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Swing Low, Sweet Chariot

@ Smithsonian American Art Museum


In Swing Low, Sweet Chariot, a line of fashionable angels welcomes a man to heaven. Having arrived by a horse-drawn chariot, he greets them with open arms. In the Bible, the prophet Elijah was carried to heaven by a chariot of fire at the end of his life. Swing Low, Sweet Chariot is also the title of an African American spiritual of slave origins. The song is attributed to Wallace Willis, a slave from Oklahoma; his inspiration was the land beyond the Ohio River. Like other songs of resistance, the spiritual uses encoded language that would have been familiar to slaves. "Home" could mean either heaven or land of freedom. The lines "I looked over Jordan and what did I see/Coming for to carry me home/A band of angels coming after me" refers to the town of Ripley, Ohio, which was a station on the Underground Railroad. The town is located on a hill across the Ohio River, a difficult point of the journey to freedom. At this juncture, the fugitive slaves had to wait for helpers to arrive before they could continue. The artist, William H. Johnson, chose a subject that would have been familiar to African Americans, fashioning traditional religious symbols into an image meant for this community.And it came to pass, as they still went on, and talked, that behold, there appeared a chariot of fire, and horses of fire, and parted them both asunder; and Elijah went up by a whirlwind unto heaven." 2 Kings 2:11,...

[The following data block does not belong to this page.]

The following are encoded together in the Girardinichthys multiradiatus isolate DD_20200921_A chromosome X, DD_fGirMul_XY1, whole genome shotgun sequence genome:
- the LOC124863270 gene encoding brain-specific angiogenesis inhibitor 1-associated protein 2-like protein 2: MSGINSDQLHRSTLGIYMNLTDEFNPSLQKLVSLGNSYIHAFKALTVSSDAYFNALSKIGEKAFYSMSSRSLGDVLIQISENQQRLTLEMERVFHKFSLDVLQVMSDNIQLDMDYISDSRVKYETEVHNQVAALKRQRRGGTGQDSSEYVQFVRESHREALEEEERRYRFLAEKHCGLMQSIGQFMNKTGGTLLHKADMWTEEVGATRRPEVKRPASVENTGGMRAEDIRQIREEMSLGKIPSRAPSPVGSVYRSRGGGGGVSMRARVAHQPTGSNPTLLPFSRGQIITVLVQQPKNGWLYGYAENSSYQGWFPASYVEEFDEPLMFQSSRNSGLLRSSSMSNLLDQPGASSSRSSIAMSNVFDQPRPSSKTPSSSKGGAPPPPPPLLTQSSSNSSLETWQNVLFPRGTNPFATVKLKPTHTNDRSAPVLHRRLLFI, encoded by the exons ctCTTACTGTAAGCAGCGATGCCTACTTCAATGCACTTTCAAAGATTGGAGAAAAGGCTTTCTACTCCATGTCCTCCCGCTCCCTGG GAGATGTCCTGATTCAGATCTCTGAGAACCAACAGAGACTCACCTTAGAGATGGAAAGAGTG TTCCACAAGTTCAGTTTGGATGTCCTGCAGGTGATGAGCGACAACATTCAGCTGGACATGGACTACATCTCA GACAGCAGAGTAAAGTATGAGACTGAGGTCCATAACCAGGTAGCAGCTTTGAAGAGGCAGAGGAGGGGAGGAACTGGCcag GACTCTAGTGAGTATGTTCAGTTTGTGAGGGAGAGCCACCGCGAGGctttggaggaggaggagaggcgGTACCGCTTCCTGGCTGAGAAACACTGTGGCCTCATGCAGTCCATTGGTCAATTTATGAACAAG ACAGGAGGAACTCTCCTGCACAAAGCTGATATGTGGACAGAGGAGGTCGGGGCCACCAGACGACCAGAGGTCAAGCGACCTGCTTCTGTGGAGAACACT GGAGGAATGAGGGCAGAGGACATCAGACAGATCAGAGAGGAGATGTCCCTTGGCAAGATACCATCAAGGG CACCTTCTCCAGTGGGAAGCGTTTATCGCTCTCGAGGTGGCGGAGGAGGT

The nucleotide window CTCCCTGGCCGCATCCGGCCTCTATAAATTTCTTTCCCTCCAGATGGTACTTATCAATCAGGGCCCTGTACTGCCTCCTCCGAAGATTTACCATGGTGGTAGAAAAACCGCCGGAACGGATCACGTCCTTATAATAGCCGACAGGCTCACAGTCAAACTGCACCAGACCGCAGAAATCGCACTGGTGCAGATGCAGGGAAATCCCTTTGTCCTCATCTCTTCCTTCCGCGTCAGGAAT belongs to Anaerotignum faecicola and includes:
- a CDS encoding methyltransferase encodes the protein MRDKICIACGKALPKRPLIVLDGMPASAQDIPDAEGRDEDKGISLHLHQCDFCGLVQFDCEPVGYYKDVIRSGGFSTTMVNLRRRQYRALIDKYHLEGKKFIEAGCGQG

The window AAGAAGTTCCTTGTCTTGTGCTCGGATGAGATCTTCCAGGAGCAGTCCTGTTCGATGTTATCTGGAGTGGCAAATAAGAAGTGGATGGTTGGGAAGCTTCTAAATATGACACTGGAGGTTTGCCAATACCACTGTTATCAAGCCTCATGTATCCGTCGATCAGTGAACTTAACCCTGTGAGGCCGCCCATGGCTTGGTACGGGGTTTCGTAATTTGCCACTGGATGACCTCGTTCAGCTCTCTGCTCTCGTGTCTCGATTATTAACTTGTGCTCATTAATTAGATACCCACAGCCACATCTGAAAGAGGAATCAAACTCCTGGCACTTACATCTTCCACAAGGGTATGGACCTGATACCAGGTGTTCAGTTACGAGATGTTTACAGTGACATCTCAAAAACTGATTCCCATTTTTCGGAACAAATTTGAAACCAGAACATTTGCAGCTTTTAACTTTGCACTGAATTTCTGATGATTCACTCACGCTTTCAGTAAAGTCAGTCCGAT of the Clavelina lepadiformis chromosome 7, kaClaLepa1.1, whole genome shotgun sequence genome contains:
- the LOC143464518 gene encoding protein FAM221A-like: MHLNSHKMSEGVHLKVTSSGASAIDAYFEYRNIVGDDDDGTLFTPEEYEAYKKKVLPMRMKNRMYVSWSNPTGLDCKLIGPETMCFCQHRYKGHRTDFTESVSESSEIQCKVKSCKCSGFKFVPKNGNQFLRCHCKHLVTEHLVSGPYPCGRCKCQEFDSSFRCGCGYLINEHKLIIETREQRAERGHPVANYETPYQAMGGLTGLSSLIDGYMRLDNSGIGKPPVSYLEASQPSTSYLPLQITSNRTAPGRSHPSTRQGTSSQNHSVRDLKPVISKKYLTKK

Oil On Paperboard
Created Date:
Ca. 1944
Smithsonian American Art Museum, Gift of the Harmon Foundation
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Smithsonian American Art Museum

Record Harvested From

Smithsonian Institution